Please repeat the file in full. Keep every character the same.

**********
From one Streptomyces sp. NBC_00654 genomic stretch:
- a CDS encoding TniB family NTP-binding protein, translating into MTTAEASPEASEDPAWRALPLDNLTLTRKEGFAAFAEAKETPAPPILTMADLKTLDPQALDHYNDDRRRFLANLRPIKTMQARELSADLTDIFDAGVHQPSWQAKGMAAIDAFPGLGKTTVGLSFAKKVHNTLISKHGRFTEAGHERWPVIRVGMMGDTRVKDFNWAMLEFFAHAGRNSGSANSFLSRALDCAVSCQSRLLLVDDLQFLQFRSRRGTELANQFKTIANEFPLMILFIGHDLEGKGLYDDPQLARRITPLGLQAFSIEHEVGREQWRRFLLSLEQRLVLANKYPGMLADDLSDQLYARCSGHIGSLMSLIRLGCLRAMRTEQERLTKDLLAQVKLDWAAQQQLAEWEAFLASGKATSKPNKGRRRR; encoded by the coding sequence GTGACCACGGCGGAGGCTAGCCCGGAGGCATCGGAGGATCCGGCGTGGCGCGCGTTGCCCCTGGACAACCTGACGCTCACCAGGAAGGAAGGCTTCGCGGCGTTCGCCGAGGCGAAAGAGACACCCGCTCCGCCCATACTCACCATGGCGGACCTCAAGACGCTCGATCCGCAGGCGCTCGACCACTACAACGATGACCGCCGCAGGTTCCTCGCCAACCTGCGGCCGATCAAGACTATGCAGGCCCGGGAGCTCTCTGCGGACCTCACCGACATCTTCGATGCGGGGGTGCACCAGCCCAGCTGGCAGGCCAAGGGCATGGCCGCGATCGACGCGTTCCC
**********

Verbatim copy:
From one Streptomyces sp. NBC_00654 genomic stretch:
- a CDS encoding TniB family NTP-binding protein, translating into MTTAEASPEASEDPAWRALPLDNLTLTRKEGFAAFAEAKETPAPPILTMADLKTLDPQALDHYNDDRRRFLANLRPIKTMQARELSADLTDIFDAGVHQPSWQAKGMAAIDAFPGLGKTTVGLSFAKKVHNTLISKHGRFTEAGHERWPVIRVGMMGDTRVKDFNWAMLEFFAHAGRNSGSANSFLSRALDCAVSCQSRLLLVDDLQFLQFRSRRGTELANQFKTIANEFPLMILFIGHDLEGKGLYDDPQLARRITPLGLQAFSIEHEVGREQWRRFLLSLEQRLVLANKYPGMLADDLSDQLYARCSGHIGSLMSLIRLGCLRAMRTEQERLTKDLLAQVKLDWAAQQQLAEWEAFLASGKATSKPNKGRRRR; encoded by the coding sequence GTGACCACGGCGGAGGCTAGCCCGGAGGCATCGGAGGATCCGGCGTGGCGCGCGTTGCCCCTGGACAACCTGACGCTCACCAGGAAGGAAGGCTTCGCGGCGTTCGCCGAGGCGAAAGAGACACCCGCTCCGCCCATACTCACCATGGCGGACCTCAAGACGCTCGATCCGCAGGCGCTCGACCACTACAACGATGACCGCCGCAGGTTCCTCGCCAACCTGCGGCCGATCAAGACTATGCAGGCCCGGGAGCTCTCTGCGGACCTCACCGACATCTTCGATGCGGGGGTGCACCAGCCCAGCTGGCAGGCCAAGGGCATGGCCGCGATCGACGCGTTCCC